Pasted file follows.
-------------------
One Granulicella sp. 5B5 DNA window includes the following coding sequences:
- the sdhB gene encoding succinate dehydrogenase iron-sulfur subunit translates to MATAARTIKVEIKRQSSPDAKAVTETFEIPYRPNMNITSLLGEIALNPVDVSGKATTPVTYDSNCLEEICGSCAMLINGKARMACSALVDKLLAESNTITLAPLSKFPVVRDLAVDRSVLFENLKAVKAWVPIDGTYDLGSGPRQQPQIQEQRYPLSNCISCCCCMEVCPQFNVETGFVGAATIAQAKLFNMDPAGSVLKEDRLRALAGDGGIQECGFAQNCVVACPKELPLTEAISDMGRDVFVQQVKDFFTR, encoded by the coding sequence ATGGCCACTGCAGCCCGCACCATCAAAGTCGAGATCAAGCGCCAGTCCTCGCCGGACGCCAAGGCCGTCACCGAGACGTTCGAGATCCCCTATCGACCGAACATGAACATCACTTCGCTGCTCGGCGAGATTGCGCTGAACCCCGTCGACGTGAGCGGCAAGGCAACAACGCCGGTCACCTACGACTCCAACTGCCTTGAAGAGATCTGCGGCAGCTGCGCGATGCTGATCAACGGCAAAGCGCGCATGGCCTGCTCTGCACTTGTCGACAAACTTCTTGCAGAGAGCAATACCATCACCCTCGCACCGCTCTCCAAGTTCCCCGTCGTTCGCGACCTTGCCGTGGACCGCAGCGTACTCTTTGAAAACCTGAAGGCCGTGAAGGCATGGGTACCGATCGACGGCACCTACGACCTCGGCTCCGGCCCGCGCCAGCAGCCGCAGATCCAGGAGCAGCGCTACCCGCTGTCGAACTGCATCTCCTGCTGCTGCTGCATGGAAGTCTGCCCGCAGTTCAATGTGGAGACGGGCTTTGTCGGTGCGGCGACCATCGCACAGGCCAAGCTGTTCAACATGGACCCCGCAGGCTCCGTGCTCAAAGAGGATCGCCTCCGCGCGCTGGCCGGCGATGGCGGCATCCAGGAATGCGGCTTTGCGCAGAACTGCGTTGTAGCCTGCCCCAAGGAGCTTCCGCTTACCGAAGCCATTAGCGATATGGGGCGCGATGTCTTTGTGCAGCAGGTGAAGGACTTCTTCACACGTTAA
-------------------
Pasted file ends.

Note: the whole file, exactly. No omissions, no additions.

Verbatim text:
One Granulicella sp. 5B5 DNA window includes the following coding sequences:
- the sdhB gene encoding succinate dehydrogenase iron-sulfur subunit translates to MATAARTIKVEIKRQSSPDAKAVTETFEIPYRPNMNITSLLGEIALNPVDVSGKATTPVTYDSNCLEEICGSCAMLINGKARMACSALVDKLLAESNTITLAPLSKFPVVRDLAVDRSVLFENLKAVKAWVPIDGTYDLGSGPRQQPQIQEQRYPLSNCISCCCCMEVCPQFNVETGFVGAATIAQAKLFNMDPAGSVLKEDRLRALAGDGGIQECGFAQNCVVACPKELPLTEAISDMGRDVFVQQVKDFFTR, encoded by the coding sequence ATGGCCACTGCAGCCCGCACCATCAAAGTCGAGATCAAGCGCCAGTCCTCGCCGGACGCCAAGGCCGTCACCGAGACGTTCGAGATCCCCTATCGACCGAACATGAACATCACTTCGCTGCTCGGCGAGATTGCGCTGAACCCCGTCGACGTGAGCGGCAAGGCAACAACGCCGGTCACCTACGACTCCAACTGCCTTGAAGAGATCTGCGGCAGCTGCGCGATGCTGATCAACGGCAAAGCGCGCATGGCCTGCTCTGCACTTGTCGACAAACTTCTTGCAGAGAGCAATACCATCACCCTCGCACCGCTCTCCAAGTTCCCCGTCGTTCGCGACCTTGCCGTGGACCGCAGCGTACTCTTTGAAAACCTGAAGGCCGTGAAGGCATGGGTACCGATCGACGGCACCTACGACCTCGGCTCCGGCCCGCGCCAGCAGCCGCAGATCCAGGAGCAGCGCTACCCGCTGTCGAACTGCATCTCCTGCTGCTGCTGCATGGAAGTCTGCCCGCAGTTCAATGTGGAGACGGGCTTTGTCGGTGCGGCGACCATCGCACAGGCCAAGCTGTTCAACATGGACCCCGCAGGCTCCGTGCTCAAAGAGGATCGCCTCCGCGCGCTGGCCGGCGATGGCGGCATCCAGGAATGCGGCTTTGCGCAGAACTGCGTTGTAGCCTGCCCCAAGGAGCTTCCGCTTACCGAAGCCATTAGCGATATGGGGCGCGATGTCTTTGTGCAGCAGGTGAAGGACTTCTTCACACGTTAA